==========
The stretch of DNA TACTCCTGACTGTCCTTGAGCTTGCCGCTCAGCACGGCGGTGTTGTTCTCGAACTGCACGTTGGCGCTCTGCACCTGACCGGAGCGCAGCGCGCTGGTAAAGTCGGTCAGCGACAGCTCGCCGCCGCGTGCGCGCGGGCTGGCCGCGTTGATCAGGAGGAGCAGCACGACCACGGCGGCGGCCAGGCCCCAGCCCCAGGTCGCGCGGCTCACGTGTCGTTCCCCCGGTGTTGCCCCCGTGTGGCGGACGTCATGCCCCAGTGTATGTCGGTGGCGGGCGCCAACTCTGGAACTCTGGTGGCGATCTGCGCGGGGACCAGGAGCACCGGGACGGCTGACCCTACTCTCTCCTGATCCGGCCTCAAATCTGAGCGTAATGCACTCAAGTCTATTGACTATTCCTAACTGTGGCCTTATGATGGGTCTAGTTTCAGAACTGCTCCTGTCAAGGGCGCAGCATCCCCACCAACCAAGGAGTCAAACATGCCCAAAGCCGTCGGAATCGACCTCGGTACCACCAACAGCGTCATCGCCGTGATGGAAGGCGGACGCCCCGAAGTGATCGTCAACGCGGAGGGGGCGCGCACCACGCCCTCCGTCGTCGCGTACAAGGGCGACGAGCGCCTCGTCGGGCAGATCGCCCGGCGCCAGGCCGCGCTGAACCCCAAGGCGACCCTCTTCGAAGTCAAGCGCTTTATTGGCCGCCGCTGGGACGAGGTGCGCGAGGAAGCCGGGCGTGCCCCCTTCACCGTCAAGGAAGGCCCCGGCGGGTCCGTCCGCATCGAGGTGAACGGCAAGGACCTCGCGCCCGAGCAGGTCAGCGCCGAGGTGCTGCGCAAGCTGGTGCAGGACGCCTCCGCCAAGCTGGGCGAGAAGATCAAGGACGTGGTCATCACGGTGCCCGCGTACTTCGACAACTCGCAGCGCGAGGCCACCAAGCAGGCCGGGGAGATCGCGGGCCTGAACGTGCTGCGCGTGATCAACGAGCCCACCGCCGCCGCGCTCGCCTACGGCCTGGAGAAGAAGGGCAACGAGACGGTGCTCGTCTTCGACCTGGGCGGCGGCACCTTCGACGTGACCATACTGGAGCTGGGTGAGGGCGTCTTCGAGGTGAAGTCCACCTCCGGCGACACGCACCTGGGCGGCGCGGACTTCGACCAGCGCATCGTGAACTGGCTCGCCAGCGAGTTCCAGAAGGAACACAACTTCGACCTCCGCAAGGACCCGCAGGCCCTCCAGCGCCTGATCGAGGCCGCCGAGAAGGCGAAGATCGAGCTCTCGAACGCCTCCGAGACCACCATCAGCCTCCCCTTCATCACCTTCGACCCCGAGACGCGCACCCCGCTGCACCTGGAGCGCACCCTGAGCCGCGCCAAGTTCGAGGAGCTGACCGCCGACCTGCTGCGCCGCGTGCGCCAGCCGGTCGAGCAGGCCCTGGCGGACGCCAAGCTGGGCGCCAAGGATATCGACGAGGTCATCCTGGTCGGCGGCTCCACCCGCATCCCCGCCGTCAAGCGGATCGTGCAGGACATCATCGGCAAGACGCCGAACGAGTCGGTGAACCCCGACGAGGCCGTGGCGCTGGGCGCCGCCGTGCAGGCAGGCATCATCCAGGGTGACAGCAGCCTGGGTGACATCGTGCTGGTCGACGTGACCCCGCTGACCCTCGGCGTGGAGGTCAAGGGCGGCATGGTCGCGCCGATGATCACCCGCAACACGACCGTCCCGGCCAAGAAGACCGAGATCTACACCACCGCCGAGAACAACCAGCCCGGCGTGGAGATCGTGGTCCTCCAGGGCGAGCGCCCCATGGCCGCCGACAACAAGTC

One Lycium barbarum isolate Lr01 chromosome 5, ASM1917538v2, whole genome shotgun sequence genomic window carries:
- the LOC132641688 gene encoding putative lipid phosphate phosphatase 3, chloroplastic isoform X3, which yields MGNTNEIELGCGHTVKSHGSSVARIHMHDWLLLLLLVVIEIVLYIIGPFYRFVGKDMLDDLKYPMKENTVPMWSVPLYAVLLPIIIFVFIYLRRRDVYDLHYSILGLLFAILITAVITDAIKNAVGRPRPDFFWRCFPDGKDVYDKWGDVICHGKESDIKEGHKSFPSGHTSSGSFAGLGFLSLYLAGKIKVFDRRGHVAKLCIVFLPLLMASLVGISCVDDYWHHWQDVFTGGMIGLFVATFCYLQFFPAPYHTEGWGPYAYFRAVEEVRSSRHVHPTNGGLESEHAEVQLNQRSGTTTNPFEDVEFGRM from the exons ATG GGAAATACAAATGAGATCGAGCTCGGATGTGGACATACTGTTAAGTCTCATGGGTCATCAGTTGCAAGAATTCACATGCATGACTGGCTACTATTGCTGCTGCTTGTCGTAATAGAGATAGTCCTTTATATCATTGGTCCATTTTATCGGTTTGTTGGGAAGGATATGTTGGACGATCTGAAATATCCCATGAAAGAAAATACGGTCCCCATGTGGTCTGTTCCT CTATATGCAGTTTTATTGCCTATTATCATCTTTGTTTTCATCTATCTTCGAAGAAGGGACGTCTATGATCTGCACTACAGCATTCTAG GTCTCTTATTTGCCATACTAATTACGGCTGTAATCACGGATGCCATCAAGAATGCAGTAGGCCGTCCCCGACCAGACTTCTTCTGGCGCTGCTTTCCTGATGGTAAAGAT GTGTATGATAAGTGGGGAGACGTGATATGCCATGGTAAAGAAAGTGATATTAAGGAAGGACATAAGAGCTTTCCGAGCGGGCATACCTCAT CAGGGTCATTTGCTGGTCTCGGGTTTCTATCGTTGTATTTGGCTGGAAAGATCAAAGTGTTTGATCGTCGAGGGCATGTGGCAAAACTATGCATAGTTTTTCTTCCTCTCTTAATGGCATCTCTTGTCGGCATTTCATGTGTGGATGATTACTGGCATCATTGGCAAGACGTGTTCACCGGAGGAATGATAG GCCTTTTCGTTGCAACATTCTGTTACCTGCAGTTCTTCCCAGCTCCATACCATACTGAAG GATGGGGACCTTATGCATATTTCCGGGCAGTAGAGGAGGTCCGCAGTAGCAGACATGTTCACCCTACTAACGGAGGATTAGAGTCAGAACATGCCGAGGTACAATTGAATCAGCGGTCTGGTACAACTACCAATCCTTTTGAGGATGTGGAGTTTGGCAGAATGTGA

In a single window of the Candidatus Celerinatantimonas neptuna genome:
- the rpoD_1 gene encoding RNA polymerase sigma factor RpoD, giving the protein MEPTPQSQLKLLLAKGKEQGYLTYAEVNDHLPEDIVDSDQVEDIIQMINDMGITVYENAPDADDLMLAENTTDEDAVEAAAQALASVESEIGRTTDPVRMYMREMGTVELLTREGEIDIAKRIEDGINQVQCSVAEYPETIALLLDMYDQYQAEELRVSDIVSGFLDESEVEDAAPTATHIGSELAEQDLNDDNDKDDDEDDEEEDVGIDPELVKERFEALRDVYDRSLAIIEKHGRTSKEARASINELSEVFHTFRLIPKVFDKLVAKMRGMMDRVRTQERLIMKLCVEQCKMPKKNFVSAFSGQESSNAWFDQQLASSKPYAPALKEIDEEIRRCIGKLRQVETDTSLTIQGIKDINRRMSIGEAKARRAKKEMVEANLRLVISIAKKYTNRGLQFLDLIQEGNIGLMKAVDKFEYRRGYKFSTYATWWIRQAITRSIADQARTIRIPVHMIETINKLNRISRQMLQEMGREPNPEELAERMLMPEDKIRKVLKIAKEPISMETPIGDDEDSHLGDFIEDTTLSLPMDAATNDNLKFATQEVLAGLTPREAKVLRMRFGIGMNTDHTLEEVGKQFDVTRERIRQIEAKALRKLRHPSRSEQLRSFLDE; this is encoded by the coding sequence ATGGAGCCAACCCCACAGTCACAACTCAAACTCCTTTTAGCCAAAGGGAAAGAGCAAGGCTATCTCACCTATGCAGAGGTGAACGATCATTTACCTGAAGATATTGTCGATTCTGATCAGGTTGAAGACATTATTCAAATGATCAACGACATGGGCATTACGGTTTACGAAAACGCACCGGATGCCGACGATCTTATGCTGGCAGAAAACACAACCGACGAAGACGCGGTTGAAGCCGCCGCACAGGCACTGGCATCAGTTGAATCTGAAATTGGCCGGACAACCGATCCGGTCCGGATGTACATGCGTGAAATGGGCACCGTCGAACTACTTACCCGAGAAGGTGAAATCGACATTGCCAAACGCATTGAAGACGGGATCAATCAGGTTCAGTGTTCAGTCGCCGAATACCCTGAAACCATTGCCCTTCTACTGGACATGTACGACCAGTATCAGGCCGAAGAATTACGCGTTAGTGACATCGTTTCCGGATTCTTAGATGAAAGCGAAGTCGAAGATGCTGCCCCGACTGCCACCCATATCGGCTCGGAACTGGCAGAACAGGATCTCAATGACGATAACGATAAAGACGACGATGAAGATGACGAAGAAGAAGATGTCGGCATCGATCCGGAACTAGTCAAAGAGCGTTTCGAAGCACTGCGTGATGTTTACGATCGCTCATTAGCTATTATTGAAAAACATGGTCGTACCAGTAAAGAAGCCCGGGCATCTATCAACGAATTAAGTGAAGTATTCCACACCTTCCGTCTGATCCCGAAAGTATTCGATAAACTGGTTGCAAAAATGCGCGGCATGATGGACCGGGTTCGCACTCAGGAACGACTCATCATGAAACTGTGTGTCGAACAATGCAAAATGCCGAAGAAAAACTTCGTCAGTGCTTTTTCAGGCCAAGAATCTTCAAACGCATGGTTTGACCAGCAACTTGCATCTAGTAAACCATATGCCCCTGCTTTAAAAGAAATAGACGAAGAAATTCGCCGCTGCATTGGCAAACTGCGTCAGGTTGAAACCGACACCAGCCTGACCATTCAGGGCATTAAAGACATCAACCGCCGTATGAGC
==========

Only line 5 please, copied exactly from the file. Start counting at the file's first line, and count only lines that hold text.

- the rpoD_1 gene encoding RNA polymerase sigma factor RpoD, giving the protein MEPTPQSQLKLLLAKGKEQGYLTYAEVNDHLPEDIVDSDQVEDIIQMINDMGITVYENAPDADDLMLAENTTDEDAVEAAAQALASVESEIGRTTDPVRMYMREMGTVELLTREGEIDIAKRIEDGINQVQCSVAEYPETIALLLDMYDQYQAEELRVSDIVSGFLDESEVEDAAPTATHIGSELAEQDLNDDNDKDDDEDDEEEDVGIDPELVKERFEALRDVYDRSLAIIEKHGRTSKEARASINELSEVFHTFRLIPKVFDKLVAKMRGMMDRVRTQERLIMKLCVEQCKMPKKNFVSAFSGQESSNAWFDQQLASSKPYAPALKEIDEEIRRCIGKLRQVETDTSLTIQGIKDINRRMSIGEAKARRAKKEMVEANLRLVISIAKKYTNRGLQFLDLIQEGNIGLMKAVDKFEYRRGYKFSTYATWWIRQAITRSIADQARTIRIPVHMIETINKLNRISRQMLQEMGREPNPEELAERMLMPEDKIRKVLKIAKEPISMETPIGDDEDSHLGDFIEDTTLSLPMDAATNDNLKFATQEVLAGLTPREAKVLRMRFGIGMNTDHTLEEVGKQFDVTRERIRQIEAKALRKLRHPSRSEQLRSFLDE; this is encoded by the coding sequence ATGGAGCCAACCCCACAGTCACAACTCAAACTCCTTTTAGCCAAAGGGAAAGAGCAAGGCTATCTCACCTATGCAGAGGTGAACGATCATTTACCTGAAGATATTGTCGATTCTGATCAGGTTGAAGACATTATTCAAATGATCAACGACATGGGCATTACGGTTTACGAAAACGCACCGGATGCCGACGATCTTATGCTGGCAGAAAACACAACCGACGAAGACGCGGTTGAAGCCGCCGCACAGGCACTGGCATCAGTTGAATCTGAAATTGGCCGGACAACCGATCCGGTCCGGATGTACATGCGTGAAATGGGCACCGTCGAACTACTTACCCGAGAAGGTGAAATCGACATTGCCAAACGCATTGAAGACGGGATCAATCAGGTTCAGTGTTCAGTCGCCGAATACCCTGAAACCATTGCCCTTCTACTGGACATGTACGACCAGTATCAGGCCGAAGAATTACGCGTTAGTGACATCGTTTCCGGATTCTTAGATGAAAGCGAAGTCGAAGATGCTGCCCCGACTGCCACCCATATCGGCTCGGAACTGGCAGAACAGGATCTCAATGACGATAACGATAAAGACGACGATGAAGATGACGAAGAAGAAGATGTCGGCATCGATCCGGAACTAGTCAAAGAGCGTTTCGAAGCACTGCGTGATGTTTACGATCGCTCATTAGCTATTATTGAAAAACATGGTCGTACCAGTAAAGAAGCCCGGGCATCTATCAACGAATTAAGTGAAGTATTCCACACCTTCCGTCTGATCCCGAAAGTATTCGATAAACTGGTTGCAAAAATGCGCGGCATGATGGACCGGGTTCGCACTCAGGAACGACTCATCATGAAACTGTGTGTCGAACAATGCAAAATGCCGAAGAAAAACTTCGTCAGTGCTTTTTCAGGCCAAGAATCTTCAAACGCATGGTTTGACCAGCAACTTGCATCTAGTAAACCATATGCCCCTGCTTTAAAAGAAATAGACGAAGAAATTCGCCGCTGCATTGGCAAACTGCGTCAGGTTGAAACCGACACCAGCCTGACCATTCAGGGCATTAAAGACATCAACCGCCGTATGAGC